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Ok, so I have this PHP script that runs in a nice little infinite loop (with sleeps, don't worry). I use it as a page I can go to from any computer to monitor my database statistics. Every 2 seconds, it gets stats from the DB and displays them on the screen.

Now, this works just fine on XAMPP on my Windows machine. I'm trying to get it to work on my linux webserver, running apache2 with PHP 5.3.5, but for some reason it won't actually display anything (it doesn't go to a blank page, it just stays at the page I was at before going to the monitor page, but with the "working" wheel spinning). I feel like this is some sort of caching thing, it doesn't want to display the page until it's finished running the script (although I NEED it to). I use flush() and ob_flush() after every 2 seconds, and I made sure that output_buffering = off and zlib.output_compression = off in my php.ini file.

I realize this question seems to have been asked a lot, but I've tried everything I can find on the subject with ultimate failure.

NOTE: like I said, this works FINE on my XAMPP install with apache and PHP 5.3.6. My question isn't so much about how to find alternatives, but more with regards to WHY it works there but not on my linux webserver.

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This doesn't answer your question, but why do you prefer this over redirecting to itself with JS after 2 seconds instead of sleeping? The flushing problem would not have appeared with that approach. –  Jon May 8 '11 at 18:49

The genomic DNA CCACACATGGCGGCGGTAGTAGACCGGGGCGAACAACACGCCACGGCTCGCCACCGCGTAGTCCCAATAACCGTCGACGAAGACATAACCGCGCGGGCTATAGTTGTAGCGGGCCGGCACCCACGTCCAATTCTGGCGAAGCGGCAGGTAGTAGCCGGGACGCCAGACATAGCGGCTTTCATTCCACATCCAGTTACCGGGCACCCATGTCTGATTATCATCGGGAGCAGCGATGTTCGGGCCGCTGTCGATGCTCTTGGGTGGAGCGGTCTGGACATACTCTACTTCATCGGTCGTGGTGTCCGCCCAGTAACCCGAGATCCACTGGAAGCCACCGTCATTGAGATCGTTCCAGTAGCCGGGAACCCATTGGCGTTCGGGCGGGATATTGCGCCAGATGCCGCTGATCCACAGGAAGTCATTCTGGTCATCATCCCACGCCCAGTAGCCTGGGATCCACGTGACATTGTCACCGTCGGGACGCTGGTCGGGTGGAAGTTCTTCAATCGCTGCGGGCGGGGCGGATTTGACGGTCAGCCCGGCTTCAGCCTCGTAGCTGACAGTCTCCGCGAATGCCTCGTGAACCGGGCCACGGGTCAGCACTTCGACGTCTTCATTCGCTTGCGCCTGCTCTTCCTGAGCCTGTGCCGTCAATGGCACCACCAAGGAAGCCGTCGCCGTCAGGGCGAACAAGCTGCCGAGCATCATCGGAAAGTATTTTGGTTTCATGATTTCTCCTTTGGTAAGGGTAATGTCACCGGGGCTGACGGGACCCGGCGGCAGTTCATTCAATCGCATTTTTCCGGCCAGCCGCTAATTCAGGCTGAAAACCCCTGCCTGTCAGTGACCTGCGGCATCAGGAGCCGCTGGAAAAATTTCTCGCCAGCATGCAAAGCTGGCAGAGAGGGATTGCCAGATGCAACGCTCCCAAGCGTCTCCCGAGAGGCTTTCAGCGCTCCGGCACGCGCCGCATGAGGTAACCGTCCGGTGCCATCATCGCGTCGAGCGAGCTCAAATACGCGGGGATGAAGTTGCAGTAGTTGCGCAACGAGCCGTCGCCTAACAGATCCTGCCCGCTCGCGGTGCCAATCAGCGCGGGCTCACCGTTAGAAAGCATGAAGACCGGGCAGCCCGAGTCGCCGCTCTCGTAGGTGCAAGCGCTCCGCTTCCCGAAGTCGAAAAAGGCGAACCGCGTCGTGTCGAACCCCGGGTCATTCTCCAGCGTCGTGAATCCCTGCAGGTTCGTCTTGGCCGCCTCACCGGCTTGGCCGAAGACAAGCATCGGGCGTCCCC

I would suggest looking at other ways to return the data. As suggested a meta/Javascript refresh or perhaps do this via a console script and a SSH session. What db data are you returning? –  James C May 8 '11 at 19:34
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2 Answers

up vote 2 down vote accepted

Having php script run for an "infinite" amount of time is almost never appropriate. You can:

  • set the page to reload using html (<meta http-equiv="refresh" content="5">)
  • set it to run and display via a cron script
  • reload the page regularly using javascript
  • something else I haven't thought of

All of these ways of approaching the problem would save you the type of headaches you're experiencing now.

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Yes, I have considered all of the above. The problem is that the script keeps track of results from each of 2 second updates and shows an average over time. I could make it so it sticks the results every 2 seconds in a DB and then queries them on load to get an average, but this just adds excessive inserts and queries, and I have to create a new connection to the DB every 2 seconds when the page reloads. –  Jordan May 8 '11 at 19:04
    
There's no way you can have the data being monitored sent to a log file to be analyzed after the fact? It has to be done with an infinitely running php file? I would be very surprised if that was the case. –  eykanal May 8 '11 at 19:05
    
I'd rather avoid the log file, since seeing a current rate (i.e. real time data) is quite important for this application. –  Jordan May 8 '11 at 19:17
    
Log file + php backend + ajax reloading of front-end = as close to real-time as you can get. Having the file run infinitely is actually worse that that, since php running continuously != client display showing real-time data. –  eykanal May 8 '11 at 19:27
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Here is what you can do,

Have your script write the parameters to the javascript, so you can reload your page every 2 seconds with new parameters. example:

<script type='text/javascript'>

setTimeout(function() {
   location.href="http://www.example.com/?jobid=<?php echo $nextJobId ?>";
},2000);
</script>

so if you need to do a Db offset on each sql query, you can pass that parameter in the url. Having an infinite loop might seem like a good idea, but maybe you should reevalute your code and see if you really need it, or if you can implement it this way

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